Thomas C. Miersma is pastor of the First Protestant Reformed Church, Edmonton, Alberta, Canada.

The philosophy of Descartes (1596-1650) which we considered in this column last time proceeded from the principle that man can by his own reason and without the need of divine revelation arrive at truth. Descartes’ starting point was that of unbelieving doubt which calls into question th’e reality and existence of everything and seeks some starting point, some fixed point, from which to arrive at truth. That starting point he found in his own process of thinking and experience and the very existence of that process itself. “I think: therefore I am.” Starting from that basis He also concluded that there existed in his thought the perception of thought and order outside of himself which impressed itself upon him and over which he had no control. He concluded that there must exist also a thinking being (god), a being, moreover, which must correspond to the idea of perfection which he also found in his thought.

This philosophical god, an idol of the human mind which has nothing to do with the God of the Scriptures, is known by human reason and not divine revelation. He is the product of man’s reason and thought and must also be subject to human reason. While Descartes’ whole system of philosophy has been criticized, developed, and abandoned by later philosophers and the development of modern philosophy, the underlying principle, the starting point of human reason or human experience as the standard or source of truth has not.

Descartes’ philosophy, which sets human reason upon the throne, found a ready home in the scientific, literary, and intellectual world of his day, as it suited well the spirit of the new scientific discoveries and inquiry. This Cartesian system of philosophy also made rapid inroads into the life of the churches of the reformation, particularly in the Netherlands, where Descartes had found a refuge. Cartesianism was viewed as a means alongside theology to demonstrate and prove Christian doctrine, particularly in its argument for the existence of God. Because of its connection with scientific study and the development of the natural sciences it began its inroads in the universities, moving from there also to the churches. It did so, not in isolation, but along with other trends and departures from the truth which were current at the time which exalted man’s reason in theology. Thus, in the Netherlands, Cartesian philosophy became caught up with the continuing influence of the Arminians or Remonstrants after the Synod of Dordt, and with the influence also of Socinian or Unitarian theology with its denial of the trinity.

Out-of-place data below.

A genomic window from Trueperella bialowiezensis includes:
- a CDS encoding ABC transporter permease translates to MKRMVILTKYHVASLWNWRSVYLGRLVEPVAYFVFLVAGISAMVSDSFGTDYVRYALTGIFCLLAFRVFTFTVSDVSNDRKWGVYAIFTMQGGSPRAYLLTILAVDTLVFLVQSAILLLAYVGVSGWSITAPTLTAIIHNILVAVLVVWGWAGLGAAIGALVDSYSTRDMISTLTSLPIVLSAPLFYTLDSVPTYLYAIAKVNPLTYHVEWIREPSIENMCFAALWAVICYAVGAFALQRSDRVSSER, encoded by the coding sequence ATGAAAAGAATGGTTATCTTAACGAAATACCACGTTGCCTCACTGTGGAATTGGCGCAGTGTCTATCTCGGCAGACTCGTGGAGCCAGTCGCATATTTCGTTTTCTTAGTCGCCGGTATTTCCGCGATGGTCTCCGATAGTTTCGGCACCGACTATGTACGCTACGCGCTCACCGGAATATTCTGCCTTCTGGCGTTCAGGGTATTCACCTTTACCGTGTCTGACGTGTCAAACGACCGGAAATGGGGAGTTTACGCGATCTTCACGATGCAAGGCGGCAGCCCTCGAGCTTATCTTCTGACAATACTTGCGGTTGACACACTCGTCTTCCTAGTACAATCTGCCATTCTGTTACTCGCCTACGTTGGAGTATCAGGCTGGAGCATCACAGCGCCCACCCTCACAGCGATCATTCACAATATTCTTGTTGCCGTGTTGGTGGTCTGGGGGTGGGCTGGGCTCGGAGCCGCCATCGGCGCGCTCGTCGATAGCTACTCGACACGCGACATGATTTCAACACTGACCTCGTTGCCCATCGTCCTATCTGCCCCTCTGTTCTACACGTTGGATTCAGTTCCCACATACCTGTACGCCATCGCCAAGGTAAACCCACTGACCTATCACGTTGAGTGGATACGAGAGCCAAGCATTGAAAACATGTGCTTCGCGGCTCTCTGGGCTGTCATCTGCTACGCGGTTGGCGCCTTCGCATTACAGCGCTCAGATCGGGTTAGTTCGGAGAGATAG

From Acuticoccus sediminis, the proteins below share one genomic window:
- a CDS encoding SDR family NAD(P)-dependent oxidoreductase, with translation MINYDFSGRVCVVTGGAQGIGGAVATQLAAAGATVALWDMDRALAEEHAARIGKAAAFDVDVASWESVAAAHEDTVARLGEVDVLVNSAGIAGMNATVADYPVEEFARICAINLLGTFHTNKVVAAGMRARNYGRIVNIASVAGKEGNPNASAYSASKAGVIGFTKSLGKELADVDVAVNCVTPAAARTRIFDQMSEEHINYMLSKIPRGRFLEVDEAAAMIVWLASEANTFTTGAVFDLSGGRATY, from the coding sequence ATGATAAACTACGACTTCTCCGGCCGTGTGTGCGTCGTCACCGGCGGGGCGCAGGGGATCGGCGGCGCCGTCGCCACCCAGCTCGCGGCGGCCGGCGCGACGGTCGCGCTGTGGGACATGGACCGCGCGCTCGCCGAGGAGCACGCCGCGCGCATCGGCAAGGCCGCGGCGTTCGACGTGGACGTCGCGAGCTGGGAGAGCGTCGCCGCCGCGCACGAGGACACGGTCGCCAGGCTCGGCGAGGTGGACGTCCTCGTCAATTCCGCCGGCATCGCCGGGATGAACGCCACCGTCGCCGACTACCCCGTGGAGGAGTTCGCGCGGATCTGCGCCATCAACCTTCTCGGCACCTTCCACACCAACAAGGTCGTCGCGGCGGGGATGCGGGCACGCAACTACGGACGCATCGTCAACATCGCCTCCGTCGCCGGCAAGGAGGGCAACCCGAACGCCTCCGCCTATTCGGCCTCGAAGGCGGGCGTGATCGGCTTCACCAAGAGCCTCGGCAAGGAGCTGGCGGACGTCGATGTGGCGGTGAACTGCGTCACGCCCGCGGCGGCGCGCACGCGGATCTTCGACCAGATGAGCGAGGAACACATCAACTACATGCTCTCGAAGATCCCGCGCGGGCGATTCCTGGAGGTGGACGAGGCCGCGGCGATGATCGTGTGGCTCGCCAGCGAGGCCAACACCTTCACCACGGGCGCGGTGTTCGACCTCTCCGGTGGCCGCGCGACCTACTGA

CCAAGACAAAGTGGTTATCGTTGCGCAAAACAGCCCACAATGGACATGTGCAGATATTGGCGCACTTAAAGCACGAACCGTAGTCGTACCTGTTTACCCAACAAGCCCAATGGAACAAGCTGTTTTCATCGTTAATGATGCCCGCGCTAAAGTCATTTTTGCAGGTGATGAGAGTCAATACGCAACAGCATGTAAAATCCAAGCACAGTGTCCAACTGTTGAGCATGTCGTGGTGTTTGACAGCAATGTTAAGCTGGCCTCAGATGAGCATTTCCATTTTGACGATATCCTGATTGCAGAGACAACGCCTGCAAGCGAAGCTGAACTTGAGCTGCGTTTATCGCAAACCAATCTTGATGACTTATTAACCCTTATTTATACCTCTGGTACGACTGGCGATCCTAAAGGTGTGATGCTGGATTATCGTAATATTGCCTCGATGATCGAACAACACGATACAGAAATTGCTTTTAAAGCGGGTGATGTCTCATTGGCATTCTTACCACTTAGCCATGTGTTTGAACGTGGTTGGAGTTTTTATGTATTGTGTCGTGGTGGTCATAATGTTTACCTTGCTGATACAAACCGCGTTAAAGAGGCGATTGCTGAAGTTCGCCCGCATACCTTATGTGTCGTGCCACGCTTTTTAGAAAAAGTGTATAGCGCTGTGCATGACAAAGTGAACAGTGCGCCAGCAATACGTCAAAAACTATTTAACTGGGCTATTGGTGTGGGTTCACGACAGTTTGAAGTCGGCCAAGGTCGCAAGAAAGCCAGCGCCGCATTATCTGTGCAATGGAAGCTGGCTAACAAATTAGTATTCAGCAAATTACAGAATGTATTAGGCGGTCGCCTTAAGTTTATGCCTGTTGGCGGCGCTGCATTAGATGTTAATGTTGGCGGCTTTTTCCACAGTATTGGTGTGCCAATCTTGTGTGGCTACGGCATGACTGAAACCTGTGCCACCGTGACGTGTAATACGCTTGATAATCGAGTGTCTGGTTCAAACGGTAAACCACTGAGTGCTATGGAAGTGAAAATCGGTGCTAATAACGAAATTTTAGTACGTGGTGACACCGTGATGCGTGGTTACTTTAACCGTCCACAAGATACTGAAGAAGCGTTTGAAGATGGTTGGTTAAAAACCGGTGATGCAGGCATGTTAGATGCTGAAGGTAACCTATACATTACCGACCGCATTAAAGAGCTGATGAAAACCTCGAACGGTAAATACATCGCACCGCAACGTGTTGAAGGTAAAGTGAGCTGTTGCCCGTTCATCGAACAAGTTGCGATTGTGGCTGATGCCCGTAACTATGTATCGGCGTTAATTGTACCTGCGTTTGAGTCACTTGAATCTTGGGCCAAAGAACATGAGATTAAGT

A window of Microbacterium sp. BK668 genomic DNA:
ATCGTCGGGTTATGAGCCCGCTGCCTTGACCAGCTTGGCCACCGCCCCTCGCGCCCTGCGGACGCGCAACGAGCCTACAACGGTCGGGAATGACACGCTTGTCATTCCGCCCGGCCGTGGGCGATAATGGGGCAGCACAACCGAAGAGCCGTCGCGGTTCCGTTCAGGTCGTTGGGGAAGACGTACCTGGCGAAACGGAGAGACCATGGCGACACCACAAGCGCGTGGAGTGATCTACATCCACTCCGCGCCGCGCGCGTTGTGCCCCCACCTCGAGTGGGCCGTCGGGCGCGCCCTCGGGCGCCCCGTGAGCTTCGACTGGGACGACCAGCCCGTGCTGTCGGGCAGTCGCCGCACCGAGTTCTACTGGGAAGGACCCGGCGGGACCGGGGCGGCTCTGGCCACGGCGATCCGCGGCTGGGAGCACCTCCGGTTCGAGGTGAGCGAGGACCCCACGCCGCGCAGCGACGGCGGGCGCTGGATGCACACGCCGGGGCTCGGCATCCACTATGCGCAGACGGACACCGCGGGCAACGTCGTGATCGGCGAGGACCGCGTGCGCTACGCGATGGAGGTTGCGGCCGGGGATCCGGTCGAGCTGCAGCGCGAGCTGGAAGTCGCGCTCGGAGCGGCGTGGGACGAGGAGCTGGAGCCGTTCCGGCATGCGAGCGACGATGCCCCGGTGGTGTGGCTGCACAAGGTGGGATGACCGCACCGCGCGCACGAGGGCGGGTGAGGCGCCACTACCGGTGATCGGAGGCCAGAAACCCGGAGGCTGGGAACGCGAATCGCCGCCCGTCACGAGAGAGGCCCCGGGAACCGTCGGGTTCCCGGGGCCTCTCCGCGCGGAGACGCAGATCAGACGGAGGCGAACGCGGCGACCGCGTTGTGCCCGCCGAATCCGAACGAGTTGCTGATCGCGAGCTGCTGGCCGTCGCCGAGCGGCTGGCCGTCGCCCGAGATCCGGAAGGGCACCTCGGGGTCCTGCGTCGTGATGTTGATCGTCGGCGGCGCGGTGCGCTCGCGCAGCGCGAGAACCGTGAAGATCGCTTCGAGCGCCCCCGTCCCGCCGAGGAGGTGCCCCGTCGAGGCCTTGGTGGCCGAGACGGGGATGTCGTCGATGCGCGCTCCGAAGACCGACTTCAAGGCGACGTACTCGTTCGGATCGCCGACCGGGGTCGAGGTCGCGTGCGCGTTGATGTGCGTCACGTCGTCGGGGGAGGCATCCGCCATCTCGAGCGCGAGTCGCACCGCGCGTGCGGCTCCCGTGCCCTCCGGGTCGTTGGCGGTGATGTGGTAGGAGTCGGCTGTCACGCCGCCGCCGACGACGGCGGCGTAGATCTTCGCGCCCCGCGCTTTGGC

The effect of this exaltation of human reason or rationalism is not difficult to discern. It sets up another standard of authority above the Word of God. By making also the doctrine contained in the Scriptures the object of proof, as something to be established and believed because of its reasonableness, independent of Scripture and divine revelation, the door was open for the abandoning of Scripture altogether. That is especially the case when the authority of Scripture itself is called into question, when the doctrine of Scripture itself becomes the object which must be vindicated before the bar of human reason. That Scripture is God’s Word of divine origin and divine authority is Scripture’s own claim. It, too, is a matter of revelation to be received by faith. It was with such a faith that the reformers proceeded in their development of the doctrine of Scripture, not from human reason, but also from Scripture itself. The rise of rationalism, the exaltation of independent human reason, however, brought with it not only direct error but also a temptation, the temptation to argue and defend the truth by means of human reasoning and argument, the temptation to fight the rise of rationalism on its own ground. The very attempt to do so, however, is a compromise which has already lost the argument. For that which is based upon human reasoning stands or falls on that basis. It was a temptation to which many succumbed, not only in the Netherlands, but in the churches of the Reformation in England and Scotland, and also among the Lutherans in Germany. It led to a weakening of Reformed principles of exegesis’ and interpretation in the Reformed churches in the Netherlands and opened the way for further departure.